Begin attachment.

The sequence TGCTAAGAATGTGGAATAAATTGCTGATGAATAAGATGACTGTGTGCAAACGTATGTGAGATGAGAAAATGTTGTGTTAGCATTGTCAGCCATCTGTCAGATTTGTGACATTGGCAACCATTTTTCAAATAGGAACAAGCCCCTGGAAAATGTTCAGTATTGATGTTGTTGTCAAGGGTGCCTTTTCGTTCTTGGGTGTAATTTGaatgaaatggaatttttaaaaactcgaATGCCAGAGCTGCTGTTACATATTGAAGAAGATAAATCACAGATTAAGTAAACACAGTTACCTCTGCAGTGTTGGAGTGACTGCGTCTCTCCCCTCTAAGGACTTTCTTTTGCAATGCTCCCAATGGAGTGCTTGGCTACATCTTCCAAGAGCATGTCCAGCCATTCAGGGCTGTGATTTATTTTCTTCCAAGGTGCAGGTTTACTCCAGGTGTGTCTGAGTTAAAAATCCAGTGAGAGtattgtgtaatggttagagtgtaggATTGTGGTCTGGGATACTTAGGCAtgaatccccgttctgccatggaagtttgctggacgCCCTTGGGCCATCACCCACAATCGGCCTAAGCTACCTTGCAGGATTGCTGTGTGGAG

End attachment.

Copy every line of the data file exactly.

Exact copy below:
The sequence TGCTAAGAATGTGGAATAAATTGCTGATGAATAAGATGACTGTGTGCAAACGTATGTGAGATGAGAAAATGTTGTGTTAGCATTGTCAGCCATCTGTCAGATTTGTGACATTGGCAACCATTTTTCAAATAGGAACAAGCCCCTGGAAAATGTTCAGTATTGATGTTGTTGTCAAGGGTGCCTTTTCGTTCTTGGGTGTAATTTGaatgaaatggaatttttaaaaactcgaATGCCAGAGCTGCTGTTACATATTGAAGAAGATAAATCACAGATTAAGTAAACACAGTTACCTCTGCAGTGTTGGAGTGACTGCGTCTCTCCCCTCTAAGGACTTTCTTTTGCAATGCTCCCAATGGAGTGCTTGGCTACATCTTCCAAGAGCATGTCCAGCCATTCAGGGCTGTGATTTATTTTCTTCCAAGGTGCAGGTTTACTCCAGGTGTGTCTGAGTTAAAAATCCAGTGAGAGtattgtgtaatggttagagtgtaggATTGTGGTCTGGGATACTTAGGCAtgaatccccgttctgccatggaagtttgctggacgCCCTTGGGCCATCACCCACAATCGGCCTAAGCTACCTTGCAGGATTGCTGTGTGGAG